A common example is private schools. These schools, by definition, are unmeritorious. Their business model is that parents will pay money (often large amounts of it) to send their children to a certain school exactly because they believe it will provide their child with an advantage over other children that don’t go to that school. If they did not believe it provided their children with an advantage, no rational parent would pay to send their child there.

Inheritances, giving someone a job because you know them, private tutors, moving to a better (i.e. more expensive) school district, helping out the kids with homework or even reading to them at night are just some of the endless ways that everyone, myself included, undermines a true meritocracy.


Despite the platitudes and mainstream acceptance, a true meritocracy is not what we really want as a society. Any serious thought on the subject quickly reveals a true meritocracy it is all but impossible to implement, and if implemented, the reality would be a dystopian world worthy of a George Orwell novel.

However, once the realization is made that a true meritocracy is impossible and undesirable, the remaining conclusion is that no one is truly arguing for or against meritocracy, everyone is simply arguing for a different shade of grey. The introduction and removal of various policies simply makes that shade slightly darker or lighter.

This is an important conclusion because it changes the perspective of the argument. There is no right vs. left, haves vs. have nots, good vs. evil. There is just people arguing for incremental changes. Each country, with every election, is simply working out what shade of grey they prefer.


[1] Many countries in Europe do not have private school systems, including education pinup nation Finland.

1 Comment

  1. Tony Tran

    Meritocracy, as I understand it, is the attempt (and I argue the only serious attempt) to balance out the world. It ask the question, ‘Are the human sufferings in modern society justified?’. So it’s about attributing the right judgement on the right group of people without deviating from whatever constitution that the nation has adopted, and whether the constitution need to be changed or not is totally dependent on the existing power naturally.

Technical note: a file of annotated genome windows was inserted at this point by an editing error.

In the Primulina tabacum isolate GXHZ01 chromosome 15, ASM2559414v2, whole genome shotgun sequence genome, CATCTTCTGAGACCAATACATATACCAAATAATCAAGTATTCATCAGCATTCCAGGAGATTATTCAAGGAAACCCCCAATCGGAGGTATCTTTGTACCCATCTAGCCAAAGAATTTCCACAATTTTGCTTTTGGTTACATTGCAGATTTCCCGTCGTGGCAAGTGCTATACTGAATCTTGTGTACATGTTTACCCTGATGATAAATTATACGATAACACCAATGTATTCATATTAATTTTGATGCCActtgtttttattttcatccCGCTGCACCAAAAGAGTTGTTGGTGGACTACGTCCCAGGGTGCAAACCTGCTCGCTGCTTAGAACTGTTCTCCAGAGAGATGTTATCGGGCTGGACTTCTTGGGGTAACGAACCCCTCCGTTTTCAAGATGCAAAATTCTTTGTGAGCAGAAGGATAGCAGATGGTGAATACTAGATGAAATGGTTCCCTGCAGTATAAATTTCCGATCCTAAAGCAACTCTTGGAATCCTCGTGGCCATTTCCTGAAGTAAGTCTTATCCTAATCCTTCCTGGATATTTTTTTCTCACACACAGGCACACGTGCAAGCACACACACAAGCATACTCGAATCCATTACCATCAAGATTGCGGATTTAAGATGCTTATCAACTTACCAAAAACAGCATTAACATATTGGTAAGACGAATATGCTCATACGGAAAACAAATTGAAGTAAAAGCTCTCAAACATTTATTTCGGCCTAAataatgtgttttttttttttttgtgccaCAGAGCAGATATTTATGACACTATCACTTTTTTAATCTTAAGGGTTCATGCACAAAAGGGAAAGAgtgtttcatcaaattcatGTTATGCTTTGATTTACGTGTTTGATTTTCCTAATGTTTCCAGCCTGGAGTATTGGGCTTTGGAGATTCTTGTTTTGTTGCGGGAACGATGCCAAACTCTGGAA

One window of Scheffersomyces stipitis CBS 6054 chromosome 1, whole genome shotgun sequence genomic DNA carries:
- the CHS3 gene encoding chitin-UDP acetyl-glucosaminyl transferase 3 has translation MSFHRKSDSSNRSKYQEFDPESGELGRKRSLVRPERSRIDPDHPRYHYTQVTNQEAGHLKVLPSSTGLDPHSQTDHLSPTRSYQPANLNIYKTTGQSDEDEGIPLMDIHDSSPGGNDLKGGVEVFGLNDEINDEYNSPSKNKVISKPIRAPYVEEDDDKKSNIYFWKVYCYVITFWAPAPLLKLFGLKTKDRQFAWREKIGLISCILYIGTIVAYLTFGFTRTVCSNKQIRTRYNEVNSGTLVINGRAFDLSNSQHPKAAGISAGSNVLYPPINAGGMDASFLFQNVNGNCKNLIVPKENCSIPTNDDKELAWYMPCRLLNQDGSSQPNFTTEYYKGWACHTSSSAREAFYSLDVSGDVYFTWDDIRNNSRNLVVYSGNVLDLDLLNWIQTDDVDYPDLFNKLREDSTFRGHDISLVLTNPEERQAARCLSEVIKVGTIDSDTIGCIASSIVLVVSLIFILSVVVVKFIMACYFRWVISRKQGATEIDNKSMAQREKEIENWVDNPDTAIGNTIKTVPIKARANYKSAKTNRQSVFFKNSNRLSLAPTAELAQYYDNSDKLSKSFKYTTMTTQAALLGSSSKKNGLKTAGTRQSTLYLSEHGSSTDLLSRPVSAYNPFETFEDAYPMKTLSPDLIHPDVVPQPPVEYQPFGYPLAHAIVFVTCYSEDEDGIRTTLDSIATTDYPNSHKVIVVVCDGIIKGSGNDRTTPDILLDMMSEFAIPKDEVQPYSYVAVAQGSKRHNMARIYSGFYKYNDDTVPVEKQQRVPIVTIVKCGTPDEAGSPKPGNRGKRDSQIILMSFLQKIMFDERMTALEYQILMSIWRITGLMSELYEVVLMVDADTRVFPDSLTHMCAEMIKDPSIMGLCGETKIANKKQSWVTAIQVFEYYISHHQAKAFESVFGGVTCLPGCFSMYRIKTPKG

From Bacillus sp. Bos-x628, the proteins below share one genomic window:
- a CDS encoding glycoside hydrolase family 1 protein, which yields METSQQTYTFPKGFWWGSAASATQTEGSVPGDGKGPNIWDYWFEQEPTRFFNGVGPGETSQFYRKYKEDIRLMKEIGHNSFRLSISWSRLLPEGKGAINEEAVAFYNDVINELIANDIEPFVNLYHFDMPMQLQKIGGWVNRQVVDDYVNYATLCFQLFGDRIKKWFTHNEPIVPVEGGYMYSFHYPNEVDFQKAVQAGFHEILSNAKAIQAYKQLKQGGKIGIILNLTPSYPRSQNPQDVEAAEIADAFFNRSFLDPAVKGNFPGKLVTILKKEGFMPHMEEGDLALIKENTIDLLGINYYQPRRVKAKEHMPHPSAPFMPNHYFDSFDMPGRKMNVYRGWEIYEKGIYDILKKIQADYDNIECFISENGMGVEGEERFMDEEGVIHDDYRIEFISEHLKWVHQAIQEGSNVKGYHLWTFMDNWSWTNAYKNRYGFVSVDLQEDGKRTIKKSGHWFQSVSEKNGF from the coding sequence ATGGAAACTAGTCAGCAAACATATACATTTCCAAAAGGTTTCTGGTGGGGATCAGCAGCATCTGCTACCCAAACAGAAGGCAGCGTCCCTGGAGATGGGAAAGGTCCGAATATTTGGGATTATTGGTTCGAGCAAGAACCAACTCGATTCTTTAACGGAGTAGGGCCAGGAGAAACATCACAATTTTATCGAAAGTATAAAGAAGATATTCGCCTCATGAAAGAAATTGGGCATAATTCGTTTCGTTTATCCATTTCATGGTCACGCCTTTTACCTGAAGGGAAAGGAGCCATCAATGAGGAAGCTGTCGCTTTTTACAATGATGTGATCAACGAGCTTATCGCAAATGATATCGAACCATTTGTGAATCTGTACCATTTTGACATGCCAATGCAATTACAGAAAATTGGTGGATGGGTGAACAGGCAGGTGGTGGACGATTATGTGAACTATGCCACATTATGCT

In this instance, the questions you suggested is not suitable to use as a testing tool to measure the legitimacy of Meritocracy as a system. Your questions is more fitting for Democracies, who’s sole design is to eradicate existing system (especially Monarchy) via a Switch and Bait approach with its Voting System. I say this because Democracy claim to deliver absolute fairness and equal opportunity for everyone under its Voting System. It pride itself as the anti-thesis of Monarchies aka Absolute Power acquired through Favoritism (Inheritance). Yet the system itself couldn’t escape from a favor based judgement in the way it does hiring for public officials.

    Furthermore, the experience of a Utopian society is what Democracy is selling via policy that promote personal freedom above all, which is exactly what you would expect from a political system without favoritism even on an individual’s private life and on how the private sector does their hiring processes. Those requirements are invasive obviously. It is the essence of what government overreach would look like in a Dystopian society. You’re looking at a Zeigist’s ideology in those cases, or Socialism for a more familiar term. Theocracies are more inclined to lean toward these political systems.